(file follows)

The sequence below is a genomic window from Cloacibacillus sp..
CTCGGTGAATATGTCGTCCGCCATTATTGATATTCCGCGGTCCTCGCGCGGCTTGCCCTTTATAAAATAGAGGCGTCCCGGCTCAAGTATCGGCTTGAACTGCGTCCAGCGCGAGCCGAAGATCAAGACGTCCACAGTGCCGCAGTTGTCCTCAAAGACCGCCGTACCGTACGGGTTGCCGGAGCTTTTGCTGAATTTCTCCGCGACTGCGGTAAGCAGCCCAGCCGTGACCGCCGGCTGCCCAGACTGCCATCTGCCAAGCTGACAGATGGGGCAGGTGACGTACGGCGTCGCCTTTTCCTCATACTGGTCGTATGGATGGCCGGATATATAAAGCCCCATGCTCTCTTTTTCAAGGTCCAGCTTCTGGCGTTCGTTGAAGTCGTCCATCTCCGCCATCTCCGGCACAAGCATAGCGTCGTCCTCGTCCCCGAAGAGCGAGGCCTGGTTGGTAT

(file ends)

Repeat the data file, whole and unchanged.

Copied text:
The sequence below is a genomic window from Cloacibacillus sp..
CTCGGTGAATATGTCGTCCGCCATTATTGATATTCCGCGGTCCTCGCGCGGCTTGCCCTTTATAAAATAGAGGCGTCCCGGCTCAAGTATCGGCTTGAACTGCGTCCAGCGCGAGCCGAAGATCAAGACGTCCACAGTGCCGCAGTTGTCCTCAAAGACCGCCGTACCGTACGGGTTGCCGGAGCTTTTGCTGAATTTCTCCGCGACTGCGGTAAGCAGCCCAGCCGTGACCGCCGGCTGCCCAGACTGCCATCTGCCAAGCTGACAGATGGGGCAGGTGACGTACGGCGTCGCCTTTTCCTCATACTGGTCGTATGGATGGCCGGATATATAAAGCCCCATGCTCTCTTTTTCAAGGTCCAGCTTCTGGCGTTCGTTGAAGTCGTCCATCTCCGCCATCTCCGGCACAAGCATAGCGTCGTCCTCGTCCCCGAAGAGCGAGGCCTGGTTGGTAT